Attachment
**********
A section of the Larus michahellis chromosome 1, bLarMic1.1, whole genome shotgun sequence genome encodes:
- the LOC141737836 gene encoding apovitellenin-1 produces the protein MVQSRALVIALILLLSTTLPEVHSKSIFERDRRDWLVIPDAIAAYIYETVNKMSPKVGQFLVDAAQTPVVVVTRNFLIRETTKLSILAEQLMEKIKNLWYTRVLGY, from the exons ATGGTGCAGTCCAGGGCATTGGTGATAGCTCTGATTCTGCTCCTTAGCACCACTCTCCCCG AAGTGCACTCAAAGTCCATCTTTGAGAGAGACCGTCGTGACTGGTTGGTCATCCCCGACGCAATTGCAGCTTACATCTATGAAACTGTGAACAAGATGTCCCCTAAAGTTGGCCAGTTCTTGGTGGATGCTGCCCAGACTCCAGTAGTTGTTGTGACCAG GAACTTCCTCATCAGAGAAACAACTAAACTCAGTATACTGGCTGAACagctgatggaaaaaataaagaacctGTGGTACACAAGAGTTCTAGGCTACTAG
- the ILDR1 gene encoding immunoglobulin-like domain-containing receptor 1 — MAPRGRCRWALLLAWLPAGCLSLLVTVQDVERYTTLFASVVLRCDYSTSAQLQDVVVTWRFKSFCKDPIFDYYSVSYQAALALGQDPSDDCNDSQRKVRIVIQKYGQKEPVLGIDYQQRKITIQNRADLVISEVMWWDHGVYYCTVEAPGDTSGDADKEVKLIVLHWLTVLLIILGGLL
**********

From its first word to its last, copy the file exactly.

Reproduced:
A section of the Larus michahellis chromosome 1, bLarMic1.1, whole genome shotgun sequence genome encodes:
- the LOC141737836 gene encoding apovitellenin-1 produces the protein MVQSRALVIALILLLSTTLPEVHSKSIFERDRRDWLVIPDAIAAYIYETVNKMSPKVGQFLVDAAQTPVVVVTRNFLIRETTKLSILAEQLMEKIKNLWYTRVLGY, from the exons ATGGTGCAGTCCAGGGCATTGGTGATAGCTCTGATTCTGCTCCTTAGCACCACTCTCCCCG AAGTGCACTCAAAGTCCATCTTTGAGAGAGACCGTCGTGACTGGTTGGTCATCCCCGACGCAATTGCAGCTTACATCTATGAAACTGTGAACAAGATGTCCCCTAAAGTTGGCCAGTTCTTGGTGGATGCTGCCCAGACTCCAGTAGTTGTTGTGACCAG GAACTTCCTCATCAGAGAAACAACTAAACTCAGTATACTGGCTGAACagctgatggaaaaaataaagaacctGTGGTACACAAGAGTTCTAGGCTACTAG
- the ILDR1 gene encoding immunoglobulin-like domain-containing receptor 1 — MAPRGRCRWALLLAWLPAGCLSLLVTVQDVERYTTLFASVVLRCDYSTSAQLQDVVVTWRFKSFCKDPIFDYYSVSYQAALALGQDPSDDCNDSQRKVRIVIQKYGQKEPVLGIDYQQRKITIQNRADLVISEVMWWDHGVYYCTVEAPGDTSGDADKEVKLIVLHWLTVLLIILGGLL